But we need to focus more energy and cultural change support to digitally transform fully. Microsoft has created a dedicated team, the Modern Legal Team, led by Jason Barnwell, to drive the law department’s digital transformation. See Jason’s blog post at Legal Evolution for background on his.
Even for us, a tech company, the journey and transformation are not easy. There are three big issues to deal with:
- The psychology safety factor. It’s important that everyone is comfortable with taking risks – and failing.
- Prioritization: balancing short- and long-term. It’s hard to invest short-term to get long-term gain.
- De-Prioritization: we have to give permission to give lawyers time to work on all this.
We now also have to think about how we work post-pandemic. We will go back to in-person but in different ways. We will also have to use more data to drive our decisions. And we have to remember that relationships will continue to be very important. Tech enhances relationships – not replace them; how we can be better together.
COVID-19 Impact on Digital Transformation
Jason Barnwell : Dev directed us to move faster on the digital transformation journey given the COVID crisis. We started with the “productivity tent” to help with work from home – the productivity tools.
We started thinking about “fast starts” to help our team more productive quickly, with smaller initiatives. And we needed, at the same time, to build an infrastructure for longer term scalability. And finally, we needed visible successes quickly to get the success flywheel going – that helps shift the culture and community.
The community is key – it helps align and move the organization. Culture and incentives drive the change; community governs what they do and how. So you need to build a culture and community that encourage the behaviors we want to see, specifically, the “we” more than the “me”.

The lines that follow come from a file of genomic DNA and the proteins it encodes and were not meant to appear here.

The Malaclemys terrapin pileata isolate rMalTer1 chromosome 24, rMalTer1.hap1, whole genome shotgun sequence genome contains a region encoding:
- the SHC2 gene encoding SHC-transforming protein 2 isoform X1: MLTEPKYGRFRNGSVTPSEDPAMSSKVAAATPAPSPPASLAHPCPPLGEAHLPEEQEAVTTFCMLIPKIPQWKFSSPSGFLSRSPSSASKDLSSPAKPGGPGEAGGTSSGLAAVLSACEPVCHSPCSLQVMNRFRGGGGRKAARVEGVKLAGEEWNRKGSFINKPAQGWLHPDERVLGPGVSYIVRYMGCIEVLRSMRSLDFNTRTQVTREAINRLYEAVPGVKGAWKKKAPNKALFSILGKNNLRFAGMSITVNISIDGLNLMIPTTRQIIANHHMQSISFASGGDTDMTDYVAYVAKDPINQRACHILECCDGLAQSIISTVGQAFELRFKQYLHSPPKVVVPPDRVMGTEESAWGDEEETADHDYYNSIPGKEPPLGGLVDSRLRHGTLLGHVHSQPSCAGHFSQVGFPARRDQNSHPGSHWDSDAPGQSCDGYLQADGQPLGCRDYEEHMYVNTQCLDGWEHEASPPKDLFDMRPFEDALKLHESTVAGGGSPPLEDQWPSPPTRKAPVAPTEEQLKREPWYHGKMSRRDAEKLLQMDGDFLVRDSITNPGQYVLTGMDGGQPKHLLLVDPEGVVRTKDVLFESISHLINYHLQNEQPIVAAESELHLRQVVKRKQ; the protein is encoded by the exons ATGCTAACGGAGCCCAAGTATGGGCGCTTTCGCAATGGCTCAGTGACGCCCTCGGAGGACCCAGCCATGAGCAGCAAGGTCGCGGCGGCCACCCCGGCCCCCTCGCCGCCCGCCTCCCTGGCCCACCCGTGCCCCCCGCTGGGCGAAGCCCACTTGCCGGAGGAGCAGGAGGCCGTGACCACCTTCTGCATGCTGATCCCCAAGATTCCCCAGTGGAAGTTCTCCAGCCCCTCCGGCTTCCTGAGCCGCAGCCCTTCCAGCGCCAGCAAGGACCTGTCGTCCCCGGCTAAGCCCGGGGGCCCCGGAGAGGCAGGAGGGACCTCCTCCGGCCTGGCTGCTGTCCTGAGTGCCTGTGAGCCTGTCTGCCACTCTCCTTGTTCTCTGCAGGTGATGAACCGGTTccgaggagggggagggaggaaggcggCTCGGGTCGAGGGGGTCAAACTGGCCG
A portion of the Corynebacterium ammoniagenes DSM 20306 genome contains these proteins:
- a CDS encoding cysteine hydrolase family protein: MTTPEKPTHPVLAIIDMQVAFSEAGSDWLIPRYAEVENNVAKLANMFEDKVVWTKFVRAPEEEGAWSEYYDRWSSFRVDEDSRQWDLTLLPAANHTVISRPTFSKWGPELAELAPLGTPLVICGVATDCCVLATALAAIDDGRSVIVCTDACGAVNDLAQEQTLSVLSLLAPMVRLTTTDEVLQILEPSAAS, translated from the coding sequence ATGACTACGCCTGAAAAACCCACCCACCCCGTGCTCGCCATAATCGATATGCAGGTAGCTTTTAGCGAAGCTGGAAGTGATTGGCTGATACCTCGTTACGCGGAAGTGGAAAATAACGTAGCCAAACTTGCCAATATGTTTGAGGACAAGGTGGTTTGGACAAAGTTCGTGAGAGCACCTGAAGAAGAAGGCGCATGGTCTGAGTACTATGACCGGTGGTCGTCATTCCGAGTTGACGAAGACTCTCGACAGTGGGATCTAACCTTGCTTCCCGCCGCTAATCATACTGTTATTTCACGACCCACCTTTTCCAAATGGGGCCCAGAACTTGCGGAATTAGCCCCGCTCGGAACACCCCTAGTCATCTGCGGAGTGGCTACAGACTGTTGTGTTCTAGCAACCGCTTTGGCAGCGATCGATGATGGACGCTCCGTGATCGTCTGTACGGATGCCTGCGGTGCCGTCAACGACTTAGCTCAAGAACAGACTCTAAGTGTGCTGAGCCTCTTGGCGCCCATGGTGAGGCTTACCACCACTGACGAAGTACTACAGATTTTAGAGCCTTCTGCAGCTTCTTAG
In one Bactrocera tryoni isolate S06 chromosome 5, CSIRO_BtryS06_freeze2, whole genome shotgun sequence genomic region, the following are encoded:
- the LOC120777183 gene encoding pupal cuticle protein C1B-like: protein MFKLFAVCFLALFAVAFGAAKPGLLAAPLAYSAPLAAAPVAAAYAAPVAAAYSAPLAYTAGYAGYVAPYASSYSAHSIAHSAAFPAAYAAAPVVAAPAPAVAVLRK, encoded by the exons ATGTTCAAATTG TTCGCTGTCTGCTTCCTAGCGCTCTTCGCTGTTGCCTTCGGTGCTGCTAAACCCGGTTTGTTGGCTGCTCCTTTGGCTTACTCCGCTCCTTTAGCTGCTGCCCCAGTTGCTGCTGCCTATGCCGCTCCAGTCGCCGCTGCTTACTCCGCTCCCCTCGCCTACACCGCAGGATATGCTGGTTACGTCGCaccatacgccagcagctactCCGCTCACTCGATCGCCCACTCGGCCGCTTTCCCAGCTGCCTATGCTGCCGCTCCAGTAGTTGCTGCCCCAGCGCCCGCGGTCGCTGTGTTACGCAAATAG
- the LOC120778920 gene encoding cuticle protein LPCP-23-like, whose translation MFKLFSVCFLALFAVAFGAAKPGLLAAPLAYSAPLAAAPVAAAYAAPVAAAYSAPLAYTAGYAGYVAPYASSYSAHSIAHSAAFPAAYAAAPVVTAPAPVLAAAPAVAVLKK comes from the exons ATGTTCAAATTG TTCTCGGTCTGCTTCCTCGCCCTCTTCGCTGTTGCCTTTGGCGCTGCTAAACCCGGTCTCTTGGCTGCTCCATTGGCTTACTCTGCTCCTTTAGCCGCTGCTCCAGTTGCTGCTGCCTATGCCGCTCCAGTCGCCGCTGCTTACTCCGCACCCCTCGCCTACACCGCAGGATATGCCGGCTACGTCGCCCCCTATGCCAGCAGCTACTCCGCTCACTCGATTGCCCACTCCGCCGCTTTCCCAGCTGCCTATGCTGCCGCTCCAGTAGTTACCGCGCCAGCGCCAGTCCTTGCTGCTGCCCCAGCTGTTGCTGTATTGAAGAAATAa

Community Mindset, Innovation and Knowledge Management
HiveMind was a purpose built tool built for Corporate, External, and Legal Affairs. There is a video demo. Highlights:
- To each email, add an extra email address and some tags. This causes the email to go to SharePoint and, via SharePoint, to MS Teams. If there is a document attached to email, it’s automatically attached. There is logic to prevent duplicate entries. When outside counsel replies, it too automatically goes to the same folders.
- Special tags can highlight frequently used common knowledge. The system can automatically reply with common answers, based on the tags.
- Search and filtering allows finding tagged content and doing some analysis, eg, trends over time.
HiveMind is a prototype. Jason explains the background – it came out of a hackathon a couple of years ago. The key observation: there was a lot of context switching work by lawyers. The idea was to reduce and simplify that, to reduce context switching. Jason says this was built with “citizen developer tools”, meaning little development.